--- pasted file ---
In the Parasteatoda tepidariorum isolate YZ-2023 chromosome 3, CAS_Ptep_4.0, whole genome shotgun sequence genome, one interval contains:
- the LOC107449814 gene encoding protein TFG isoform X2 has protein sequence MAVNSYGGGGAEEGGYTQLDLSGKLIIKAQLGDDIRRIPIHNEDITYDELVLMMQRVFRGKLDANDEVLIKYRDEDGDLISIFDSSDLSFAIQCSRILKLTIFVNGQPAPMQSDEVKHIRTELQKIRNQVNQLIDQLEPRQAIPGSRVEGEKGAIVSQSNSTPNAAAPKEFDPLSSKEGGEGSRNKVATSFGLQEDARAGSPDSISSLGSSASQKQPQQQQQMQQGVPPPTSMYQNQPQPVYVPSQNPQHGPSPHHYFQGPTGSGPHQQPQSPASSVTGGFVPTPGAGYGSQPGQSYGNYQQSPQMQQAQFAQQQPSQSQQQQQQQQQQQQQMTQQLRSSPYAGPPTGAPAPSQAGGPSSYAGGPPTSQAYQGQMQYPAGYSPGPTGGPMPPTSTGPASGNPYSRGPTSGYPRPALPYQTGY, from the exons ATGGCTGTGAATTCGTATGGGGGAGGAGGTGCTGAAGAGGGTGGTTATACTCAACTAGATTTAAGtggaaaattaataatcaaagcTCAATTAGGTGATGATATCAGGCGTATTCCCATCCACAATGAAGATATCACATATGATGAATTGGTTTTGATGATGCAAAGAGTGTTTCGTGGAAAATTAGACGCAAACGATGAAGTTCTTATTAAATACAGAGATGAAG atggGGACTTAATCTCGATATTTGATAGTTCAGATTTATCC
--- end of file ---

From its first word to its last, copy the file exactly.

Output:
In the Parasteatoda tepidariorum isolate YZ-2023 chromosome 3, CAS_Ptep_4.0, whole genome shotgun sequence genome, one interval contains:
- the LOC107449814 gene encoding protein TFG isoform X2 has protein sequence MAVNSYGGGGAEEGGYTQLDLSGKLIIKAQLGDDIRRIPIHNEDITYDELVLMMQRVFRGKLDANDEVLIKYRDEDGDLISIFDSSDLSFAIQCSRILKLTIFVNGQPAPMQSDEVKHIRTELQKIRNQVNQLIDQLEPRQAIPGSRVEGEKGAIVSQSNSTPNAAAPKEFDPLSSKEGGEGSRNKVATSFGLQEDARAGSPDSISSLGSSASQKQPQQQQQMQQGVPPPTSMYQNQPQPVYVPSQNPQHGPSPHHYFQGPTGSGPHQQPQSPASSVTGGFVPTPGAGYGSQPGQSYGNYQQSPQMQQAQFAQQQPSQSQQQQQQQQQQQQQMTQQLRSSPYAGPPTGAPAPSQAGGPSSYAGGPPTSQAYQGQMQYPAGYSPGPTGGPMPPTSTGPASGNPYSRGPTSGYPRPALPYQTGY, from the exons ATGGCTGTGAATTCGTATGGGGGAGGAGGTGCTGAAGAGGGTGGTTATACTCAACTAGATTTAAGtggaaaattaataatcaaagcTCAATTAGGTGATGATATCAGGCGTATTCCCATCCACAATGAAGATATCACATATGATGAATTGGTTTTGATGATGCAAAGAGTGTTTCGTGGAAAATTAGACGCAAACGATGAAGTTCTTATTAAATACAGAGATGAAG atggGGACTTAATCTCGATATTTGATAGTTCAGATTTATCC